Those of you who have been reading for a while might remember my summer neighbor, Miss Judy, especially from a post I called, ‘on driving miss judy‘.
Miss Judy is now closer to the age of ninety than eighty, and continues to come to Maine in the summertime. She is incredibly independent, still able to live in her two story house (with her bedroom on the second floor) on her own. Other than driving her to the post office, or helping with the other occasional errands and/or activities, our visits have tended to be purely social in nature, most including iced tea.
Pre-summer season this year, I got a call from her. She said she was coming up and this was the year that she was putting her house on the market.
We both laughed.
Last year was also the year.
As was the year before.
But this year she was serious.
Then weeks went by… then a month… then two.
No Miss Judy.
When we would check in on the phone, there would be one delay or another, but she was still firm in her ‘I’ve got to get up there to get it ready to sell’.
And then, in September, she arrived!
It was kind of awesome to see the lights on and hear the shouts of ‘Well, finally!”, from friends and neighbors making their way up Miss Judy’s driveway to greet her (and probably have some iced tea!).
The house went on the market mid-October and it is, of course, bitter sweet. Miss Judy has been coming up for more than forty summers. She loves it here, and many of the folks here love her.
I asked her how long she intended to stay this year (she usually leaves by early fall). She hedged initially, but then decided to head home by Thanksgiving.
Then she was still here on Thanksgiving.
She said she and her friend were waiting for the Thanksgiving ‘rush’ to clear.
Then, two weeks into December, we were talking and she said there’d been “A few unexpected circumstances, you know. We’ll head home soon.” We both agreed it was fortunate that it hadn’t been snow-y or ice-y… yet.
She seemed unconcerned, so I was too.
Then, last Thursday morning, snow started falling out of the sky.
By the end of the storm, somewhere between ten and twelve inches had fallen. It was very fluffy and light, so it blew around everywhere. You could be standing in a few inches in one spot, and then step sideways into a pile up to your hip (true!).
John used The Beast (his name for our snowblower) to clear our driveway and other key spaces. I watched for Miss Judy’s plow guy (she has her driveway plowed with every storm whether she is here or not), but I didn’t see his lights that night. When I drove by and noticed the driveway wasn’t plowed the following morning, I waited until noon and gave her a call from my car.
“Oh, we’re fine!” she assured me. I asked her if she was awaiting the snow plow and she got a bit huffy. She explained that, last year, the plow absolutely ruined her driveway so she did not arrange for her ‘regular plow man’ to come. I waited, like, for the alternative plan. Nada. So I said, “So… I could call a different plow man for you…”
Oh no, she explained, the sun was coming out so the snow would probably melt on its own.
I looked down at my dashboard.
It was 22 degrees outside.
“Well,” I said, “it might melt. But if it doesn’t…”
In the same, gentle, sweet voice she said – and I am not kidding – “Oh I am not risking my driveway to those creature plow people.”
I nearly drove off the road.
I stayed calm though, and eventually she agreed that JoHn would call her at 2:00 and, if the snow hadn’t melted, he would come over with the snow blower. I was careful to say that the snowblower would not necessarily leave her driveway gravel completely in place, but it might not do the damage that a creature plow person was capable of doing.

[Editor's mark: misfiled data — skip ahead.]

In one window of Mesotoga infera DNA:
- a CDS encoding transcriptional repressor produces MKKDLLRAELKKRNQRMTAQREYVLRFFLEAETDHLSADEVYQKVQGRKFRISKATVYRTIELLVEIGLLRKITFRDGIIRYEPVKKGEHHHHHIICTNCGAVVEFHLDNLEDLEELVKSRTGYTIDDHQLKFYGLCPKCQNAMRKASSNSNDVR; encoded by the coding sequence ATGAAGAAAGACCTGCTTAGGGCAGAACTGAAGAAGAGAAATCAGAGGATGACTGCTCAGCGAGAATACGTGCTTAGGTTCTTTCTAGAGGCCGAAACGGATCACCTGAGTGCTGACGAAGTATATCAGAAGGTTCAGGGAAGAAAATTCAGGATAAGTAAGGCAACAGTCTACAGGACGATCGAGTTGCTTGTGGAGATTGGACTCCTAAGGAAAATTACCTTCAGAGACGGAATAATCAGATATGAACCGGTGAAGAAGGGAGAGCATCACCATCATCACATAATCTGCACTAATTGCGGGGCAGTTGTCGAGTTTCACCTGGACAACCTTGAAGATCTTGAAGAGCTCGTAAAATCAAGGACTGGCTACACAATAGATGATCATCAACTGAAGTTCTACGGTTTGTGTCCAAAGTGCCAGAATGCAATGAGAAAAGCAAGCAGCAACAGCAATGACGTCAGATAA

I did not actually say ‘creature plow person’, because I would have laughed out loud before finishing that sentence.
I will, however, now formally capitalize Creature Plow Person (and/or People).
Later in the day, I checked in with JoHn as I was driving home. He said that he did call Miss Judy at 2:00. Miss Judy politely listened to him tell her that he would be very careful and would be happy to snow-blow her entire driveway so that folks could get to her house, and she could – you know – leave. He explained that each day that went by added to the risk that the snow might be all packed down, or icy, or generally un-snow-blow-able. He was trying very hard to save her driveway from a plow-tastrophe.
Miss Judy agreed to the following:
* He could snow blow a single snowblower’s width path up her driveway, to her side door.
* He was also allowed to snowblow around Miss Judy’s friend’s car.
* She let him bring up her trash barrels (which had been snowed in at the end of the driveway).
* He also delivered a package from Fed Ex.
That last one came about because the Fed Ex driver could not shrink her vehicle to the width of one snowblower to get up the driveway.
And this is where we stand today.
It has since rained, so the snow is now very heavy and icy and not at all inclined to being tossed around by a snowblower.
Miss Judy called me this morning to tell me that she had called the General Store and told them she was sending them a check. She gave them our names, and was pre-paying for one of their delicious daily specials so we can order dinner some night when we don’t feel like cooking. She even included desserts.
How great is that?!
I thanked her and told her she didn’t have to do that, but she said she was so grateful for JoHn’s help that she really wanted to. I told her that was very sweet and generous and thanked her again. We got to talking and she said she had plenty of food and didn’t need anything. She said she was sure the snow would melt by tomorrow because they were planning to head out to the store then.
But it is cold and it will not melt by tomorrow and guess what that means.
Creature Plow People, that’s what that means!
Time to pop the popcorn.
Thanks for readin’.
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